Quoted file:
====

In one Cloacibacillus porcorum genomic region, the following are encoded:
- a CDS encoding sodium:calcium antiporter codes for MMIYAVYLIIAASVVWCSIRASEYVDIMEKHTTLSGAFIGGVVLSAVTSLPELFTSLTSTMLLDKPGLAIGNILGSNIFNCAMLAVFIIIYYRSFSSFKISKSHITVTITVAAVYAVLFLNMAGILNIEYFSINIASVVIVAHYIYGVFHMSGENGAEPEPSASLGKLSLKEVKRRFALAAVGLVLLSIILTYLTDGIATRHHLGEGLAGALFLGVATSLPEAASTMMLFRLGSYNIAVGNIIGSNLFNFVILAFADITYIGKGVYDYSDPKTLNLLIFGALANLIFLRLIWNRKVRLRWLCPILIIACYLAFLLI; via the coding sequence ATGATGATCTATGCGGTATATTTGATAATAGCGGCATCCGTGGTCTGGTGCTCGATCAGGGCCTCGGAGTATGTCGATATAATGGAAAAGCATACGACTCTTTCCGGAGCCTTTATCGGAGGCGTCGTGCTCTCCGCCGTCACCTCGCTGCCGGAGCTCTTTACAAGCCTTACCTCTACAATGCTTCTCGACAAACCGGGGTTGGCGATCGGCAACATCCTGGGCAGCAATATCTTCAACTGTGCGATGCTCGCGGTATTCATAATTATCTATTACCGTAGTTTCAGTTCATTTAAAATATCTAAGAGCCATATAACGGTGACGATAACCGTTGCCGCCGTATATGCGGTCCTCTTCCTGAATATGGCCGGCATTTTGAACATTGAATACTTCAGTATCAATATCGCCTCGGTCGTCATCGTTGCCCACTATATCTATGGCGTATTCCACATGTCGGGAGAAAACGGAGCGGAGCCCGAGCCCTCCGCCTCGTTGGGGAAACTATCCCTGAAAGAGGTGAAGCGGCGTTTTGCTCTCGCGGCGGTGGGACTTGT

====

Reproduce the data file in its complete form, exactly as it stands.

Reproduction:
In one Cloacibacillus porcorum genomic region, the following are encoded:
- a CDS encoding sodium:calcium antiporter codes for MMIYAVYLIIAASVVWCSIRASEYVDIMEKHTTLSGAFIGGVVLSAVTSLPELFTSLTSTMLLDKPGLAIGNILGSNIFNCAMLAVFIIIYYRSFSSFKISKSHITVTITVAAVYAVLFLNMAGILNIEYFSINIASVVIVAHYIYGVFHMSGENGAEPEPSASLGKLSLKEVKRRFALAAVGLVLLSIILTYLTDGIATRHHLGEGLAGALFLGVATSLPEAASTMMLFRLGSYNIAVGNIIGSNLFNFVILAFADITYIGKGVYDYSDPKTLNLLIFGALANLIFLRLIWNRKVRLRWLCPILIIACYLAFLLI; via the coding sequence ATGATGATCTATGCGGTATATTTGATAATAGCGGCATCCGTGGTCTGGTGCTCGATCAGGGCCTCGGAGTATGTCGATATAATGGAAAAGCATACGACTCTTTCCGGAGCCTTTATCGGAGGCGTCGTGCTCTCCGCCGTCACCTCGCTGCCGGAGCTCTTTACAAGCCTTACCTCTACAATGCTTCTCGACAAACCGGGGTTGGCGATCGGCAACATCCTGGGCAGCAATATCTTCAACTGTGCGATGCTCGCGGTATTCATAATTATCTATTACCGTAGTTTCAGTTCATTTAAAATATCTAAGAGCCATATAACGGTGACGATAACCGTTGCCGCCGTATATGCGGTCCTCTTCCTGAATATGGCCGGCATTTTGAACATTGAATACTTCAGTATCAATATCGCCTCGGTCGTCATCGTTGCCCACTATATCTATGGCGTATTCCACATGTCGGGAGAAAACGGAGCGGAGCCCGAGCCCTCCGCCTCGTTGGGGAAACTATCCCTGAAAGAGGTGAAGCGGCGTTTTGCTCTCGCGGCGGTGGGACTTGT